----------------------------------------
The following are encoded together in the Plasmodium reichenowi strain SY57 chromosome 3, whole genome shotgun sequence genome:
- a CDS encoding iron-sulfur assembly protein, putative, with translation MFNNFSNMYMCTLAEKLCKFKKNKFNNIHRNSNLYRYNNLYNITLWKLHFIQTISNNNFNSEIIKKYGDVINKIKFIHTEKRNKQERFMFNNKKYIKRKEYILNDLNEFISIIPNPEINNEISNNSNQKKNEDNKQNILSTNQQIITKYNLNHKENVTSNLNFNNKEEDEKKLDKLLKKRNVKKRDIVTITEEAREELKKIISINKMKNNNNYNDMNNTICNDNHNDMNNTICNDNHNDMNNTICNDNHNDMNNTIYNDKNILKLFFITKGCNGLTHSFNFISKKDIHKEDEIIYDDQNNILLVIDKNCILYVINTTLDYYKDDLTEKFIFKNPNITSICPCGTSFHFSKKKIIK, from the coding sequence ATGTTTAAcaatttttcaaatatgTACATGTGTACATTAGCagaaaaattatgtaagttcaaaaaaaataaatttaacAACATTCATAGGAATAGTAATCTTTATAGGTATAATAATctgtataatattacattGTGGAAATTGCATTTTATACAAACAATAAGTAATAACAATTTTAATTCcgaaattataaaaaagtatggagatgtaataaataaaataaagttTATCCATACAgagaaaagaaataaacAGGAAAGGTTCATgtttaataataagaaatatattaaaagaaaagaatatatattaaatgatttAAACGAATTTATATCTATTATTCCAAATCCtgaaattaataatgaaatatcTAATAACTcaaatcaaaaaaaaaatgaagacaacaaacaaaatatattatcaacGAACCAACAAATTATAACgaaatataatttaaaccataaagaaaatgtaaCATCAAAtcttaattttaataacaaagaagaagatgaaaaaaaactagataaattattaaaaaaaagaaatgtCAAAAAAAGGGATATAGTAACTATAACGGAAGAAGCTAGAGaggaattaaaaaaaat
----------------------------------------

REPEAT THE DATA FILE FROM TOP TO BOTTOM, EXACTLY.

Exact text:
The following are encoded together in the Plasmodium reichenowi strain SY57 chromosome 3, whole genome shotgun sequence genome:
- a CDS encoding iron-sulfur assembly protein, putative, with translation MFNNFSNMYMCTLAEKLCKFKKNKFNNIHRNSNLYRYNNLYNITLWKLHFIQTISNNNFNSEIIKKYGDVINKIKFIHTEKRNKQERFMFNNKKYIKRKEYILNDLNEFISIIPNPEINNEISNNSNQKKNEDNKQNILSTNQQIITKYNLNHKENVTSNLNFNNKEEDEKKLDKLLKKRNVKKRDIVTITEEAREELKKIISINKMKNNNNYNDMNNTICNDNHNDMNNTICNDNHNDMNNTICNDNHNDMNNTIYNDKNILKLFFITKGCNGLTHSFNFISKKDIHKEDEIIYDDQNNILLVIDKNCILYVINTTLDYYKDDLTEKFIFKNPNITSICPCGTSFHFSKKKIIK, from the coding sequence ATGTTTAAcaatttttcaaatatgTACATGTGTACATTAGCagaaaaattatgtaagttcaaaaaaaataaatttaacAACATTCATAGGAATAGTAATCTTTATAGGTATAATAATctgtataatattacattGTGGAAATTGCATTTTATACAAACAATAAGTAATAACAATTTTAATTCcgaaattataaaaaagtatggagatgtaataaataaaataaagttTATCCATACAgagaaaagaaataaacAGGAAAGGTTCATgtttaataataagaaatatattaaaagaaaagaatatatattaaatgatttAAACGAATTTATATCTATTATTCCAAATCCtgaaattaataatgaaatatcTAATAACTcaaatcaaaaaaaaaatgaagacaacaaacaaaatatattatcaacGAACCAACAAATTATAACgaaatataatttaaaccataaagaaaatgtaaCATCAAAtcttaattttaataacaaagaagaagatgaaaaaaaactagataaattattaaaaaaaagaaatgtCAAAAAAAGGGATATAGTAACTATAACGGAAGAAGCTAGAGaggaattaaaaaaaat